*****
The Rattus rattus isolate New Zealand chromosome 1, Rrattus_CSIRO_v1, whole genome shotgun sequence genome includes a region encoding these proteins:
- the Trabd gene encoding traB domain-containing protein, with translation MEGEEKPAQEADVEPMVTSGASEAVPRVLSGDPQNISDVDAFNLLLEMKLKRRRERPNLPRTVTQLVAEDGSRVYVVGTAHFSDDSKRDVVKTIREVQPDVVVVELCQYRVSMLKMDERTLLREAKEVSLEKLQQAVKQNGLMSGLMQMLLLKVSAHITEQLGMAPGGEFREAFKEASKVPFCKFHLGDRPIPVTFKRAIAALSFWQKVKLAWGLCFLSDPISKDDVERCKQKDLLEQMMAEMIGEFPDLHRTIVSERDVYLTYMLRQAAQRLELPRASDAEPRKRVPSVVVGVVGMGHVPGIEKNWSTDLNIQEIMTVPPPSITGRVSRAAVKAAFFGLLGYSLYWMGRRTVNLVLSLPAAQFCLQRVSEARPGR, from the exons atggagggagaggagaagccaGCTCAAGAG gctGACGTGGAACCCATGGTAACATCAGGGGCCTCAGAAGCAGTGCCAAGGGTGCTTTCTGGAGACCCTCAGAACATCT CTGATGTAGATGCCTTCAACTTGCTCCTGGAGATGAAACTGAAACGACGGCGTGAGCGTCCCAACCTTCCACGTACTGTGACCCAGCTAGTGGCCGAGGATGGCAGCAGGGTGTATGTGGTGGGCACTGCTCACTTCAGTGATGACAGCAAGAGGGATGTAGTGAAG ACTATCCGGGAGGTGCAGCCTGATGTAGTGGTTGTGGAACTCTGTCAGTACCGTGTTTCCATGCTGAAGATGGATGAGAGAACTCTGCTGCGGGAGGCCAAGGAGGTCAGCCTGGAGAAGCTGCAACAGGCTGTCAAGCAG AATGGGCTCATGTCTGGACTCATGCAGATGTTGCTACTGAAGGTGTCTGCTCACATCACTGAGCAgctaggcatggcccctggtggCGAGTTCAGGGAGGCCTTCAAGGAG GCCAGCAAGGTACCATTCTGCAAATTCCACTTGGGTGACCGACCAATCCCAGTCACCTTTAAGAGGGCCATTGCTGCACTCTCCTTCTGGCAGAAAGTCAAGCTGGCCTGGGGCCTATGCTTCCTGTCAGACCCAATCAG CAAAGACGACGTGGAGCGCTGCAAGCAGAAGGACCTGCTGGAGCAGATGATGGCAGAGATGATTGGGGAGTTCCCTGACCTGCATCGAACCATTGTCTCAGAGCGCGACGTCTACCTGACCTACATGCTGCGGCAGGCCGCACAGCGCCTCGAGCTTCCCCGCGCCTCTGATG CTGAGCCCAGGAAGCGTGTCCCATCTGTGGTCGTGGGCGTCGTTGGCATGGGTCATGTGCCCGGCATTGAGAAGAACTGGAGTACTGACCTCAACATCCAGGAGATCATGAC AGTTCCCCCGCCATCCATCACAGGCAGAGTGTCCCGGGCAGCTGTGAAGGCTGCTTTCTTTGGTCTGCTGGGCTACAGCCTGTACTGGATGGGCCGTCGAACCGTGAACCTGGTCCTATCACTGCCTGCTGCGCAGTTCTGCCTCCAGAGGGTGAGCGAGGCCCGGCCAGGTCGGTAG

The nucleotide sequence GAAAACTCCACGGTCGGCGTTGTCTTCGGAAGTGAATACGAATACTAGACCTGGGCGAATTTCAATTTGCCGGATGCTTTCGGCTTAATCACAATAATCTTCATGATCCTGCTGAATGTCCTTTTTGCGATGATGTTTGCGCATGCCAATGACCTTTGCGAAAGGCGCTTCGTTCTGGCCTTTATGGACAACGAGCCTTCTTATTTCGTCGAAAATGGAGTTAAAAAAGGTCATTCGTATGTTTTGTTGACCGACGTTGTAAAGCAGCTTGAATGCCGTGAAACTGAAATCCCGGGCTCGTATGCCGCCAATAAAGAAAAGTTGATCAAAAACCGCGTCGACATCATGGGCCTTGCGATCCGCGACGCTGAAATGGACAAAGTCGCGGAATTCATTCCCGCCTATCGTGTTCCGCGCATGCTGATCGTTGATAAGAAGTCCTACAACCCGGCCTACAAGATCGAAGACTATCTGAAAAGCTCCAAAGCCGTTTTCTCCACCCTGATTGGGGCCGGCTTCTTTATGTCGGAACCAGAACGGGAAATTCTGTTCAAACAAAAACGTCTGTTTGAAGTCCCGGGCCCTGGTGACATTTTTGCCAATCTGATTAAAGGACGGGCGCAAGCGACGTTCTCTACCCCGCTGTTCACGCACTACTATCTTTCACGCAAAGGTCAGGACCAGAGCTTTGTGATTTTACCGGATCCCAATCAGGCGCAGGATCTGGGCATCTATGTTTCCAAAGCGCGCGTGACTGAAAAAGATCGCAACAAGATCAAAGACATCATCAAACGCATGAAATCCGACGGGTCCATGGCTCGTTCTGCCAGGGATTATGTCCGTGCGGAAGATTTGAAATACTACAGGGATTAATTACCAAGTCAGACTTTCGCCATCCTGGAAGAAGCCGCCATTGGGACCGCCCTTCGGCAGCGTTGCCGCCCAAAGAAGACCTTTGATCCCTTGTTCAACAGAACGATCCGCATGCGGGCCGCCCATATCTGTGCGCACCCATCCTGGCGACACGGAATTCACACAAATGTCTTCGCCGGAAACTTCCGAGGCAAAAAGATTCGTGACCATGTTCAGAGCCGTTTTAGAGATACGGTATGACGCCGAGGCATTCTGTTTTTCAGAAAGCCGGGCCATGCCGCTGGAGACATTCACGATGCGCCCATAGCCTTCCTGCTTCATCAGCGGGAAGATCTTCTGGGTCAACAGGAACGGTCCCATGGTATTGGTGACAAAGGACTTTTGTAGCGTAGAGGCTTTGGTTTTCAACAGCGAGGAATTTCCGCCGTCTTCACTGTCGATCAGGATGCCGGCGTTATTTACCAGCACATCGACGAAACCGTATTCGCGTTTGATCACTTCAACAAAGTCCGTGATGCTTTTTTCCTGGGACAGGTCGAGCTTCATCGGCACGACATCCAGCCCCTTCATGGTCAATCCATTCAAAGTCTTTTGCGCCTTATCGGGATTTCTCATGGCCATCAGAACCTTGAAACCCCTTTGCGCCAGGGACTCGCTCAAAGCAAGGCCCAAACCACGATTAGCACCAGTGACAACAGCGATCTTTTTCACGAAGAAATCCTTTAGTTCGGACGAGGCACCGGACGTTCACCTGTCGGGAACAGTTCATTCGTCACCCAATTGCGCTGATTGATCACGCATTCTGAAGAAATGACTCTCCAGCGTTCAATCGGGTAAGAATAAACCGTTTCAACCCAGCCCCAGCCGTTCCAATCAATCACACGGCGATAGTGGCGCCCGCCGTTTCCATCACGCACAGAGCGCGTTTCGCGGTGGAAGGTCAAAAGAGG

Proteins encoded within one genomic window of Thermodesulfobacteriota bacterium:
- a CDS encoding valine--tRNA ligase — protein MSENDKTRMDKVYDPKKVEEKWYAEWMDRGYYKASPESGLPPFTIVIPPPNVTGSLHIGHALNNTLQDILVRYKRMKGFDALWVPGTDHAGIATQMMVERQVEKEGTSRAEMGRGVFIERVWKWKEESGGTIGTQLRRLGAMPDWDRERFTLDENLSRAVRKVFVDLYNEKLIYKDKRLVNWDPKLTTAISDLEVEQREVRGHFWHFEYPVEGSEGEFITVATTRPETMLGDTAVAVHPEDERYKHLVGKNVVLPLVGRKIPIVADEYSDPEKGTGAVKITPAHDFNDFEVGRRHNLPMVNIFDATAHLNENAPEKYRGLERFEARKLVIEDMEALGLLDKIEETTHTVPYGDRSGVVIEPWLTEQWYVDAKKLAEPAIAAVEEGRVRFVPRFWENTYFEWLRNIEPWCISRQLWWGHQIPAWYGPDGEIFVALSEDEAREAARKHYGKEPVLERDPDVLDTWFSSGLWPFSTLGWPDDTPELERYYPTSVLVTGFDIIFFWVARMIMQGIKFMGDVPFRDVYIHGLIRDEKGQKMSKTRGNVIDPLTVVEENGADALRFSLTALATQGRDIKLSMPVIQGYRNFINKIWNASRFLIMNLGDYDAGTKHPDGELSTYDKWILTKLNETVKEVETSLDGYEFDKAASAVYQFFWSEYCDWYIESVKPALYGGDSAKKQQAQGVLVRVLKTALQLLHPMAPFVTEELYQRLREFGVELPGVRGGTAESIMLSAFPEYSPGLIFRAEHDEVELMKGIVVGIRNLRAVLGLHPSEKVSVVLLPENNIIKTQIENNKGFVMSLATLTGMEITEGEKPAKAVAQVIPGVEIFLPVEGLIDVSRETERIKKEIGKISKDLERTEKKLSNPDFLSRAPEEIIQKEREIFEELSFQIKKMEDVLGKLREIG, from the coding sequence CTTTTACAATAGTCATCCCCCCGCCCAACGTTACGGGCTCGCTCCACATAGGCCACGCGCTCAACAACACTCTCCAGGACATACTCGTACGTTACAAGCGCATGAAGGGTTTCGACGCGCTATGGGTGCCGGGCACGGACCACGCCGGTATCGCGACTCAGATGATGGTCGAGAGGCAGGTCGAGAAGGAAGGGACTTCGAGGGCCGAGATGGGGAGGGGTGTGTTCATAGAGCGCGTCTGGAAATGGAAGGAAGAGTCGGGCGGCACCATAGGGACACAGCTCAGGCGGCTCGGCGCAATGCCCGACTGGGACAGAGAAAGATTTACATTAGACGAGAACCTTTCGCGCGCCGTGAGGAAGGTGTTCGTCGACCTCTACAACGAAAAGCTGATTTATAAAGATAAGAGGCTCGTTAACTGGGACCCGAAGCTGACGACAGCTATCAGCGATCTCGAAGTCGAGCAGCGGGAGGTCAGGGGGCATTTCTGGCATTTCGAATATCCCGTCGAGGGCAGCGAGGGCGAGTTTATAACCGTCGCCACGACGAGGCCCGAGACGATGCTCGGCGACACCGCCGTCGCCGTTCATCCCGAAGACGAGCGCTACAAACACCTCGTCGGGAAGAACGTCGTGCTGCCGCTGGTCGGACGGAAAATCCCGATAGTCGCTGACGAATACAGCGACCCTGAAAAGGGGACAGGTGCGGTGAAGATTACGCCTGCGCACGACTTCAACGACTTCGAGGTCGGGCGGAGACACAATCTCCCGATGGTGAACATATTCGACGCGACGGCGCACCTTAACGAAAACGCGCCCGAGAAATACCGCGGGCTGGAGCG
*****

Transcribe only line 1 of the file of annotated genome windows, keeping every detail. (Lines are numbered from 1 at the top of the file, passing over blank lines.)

The Rattus rattus isolate New Zealand chromosome 1, Rrattus_CSIRO_v1, whole genome shotgun sequence genome includes a region encoding these proteins: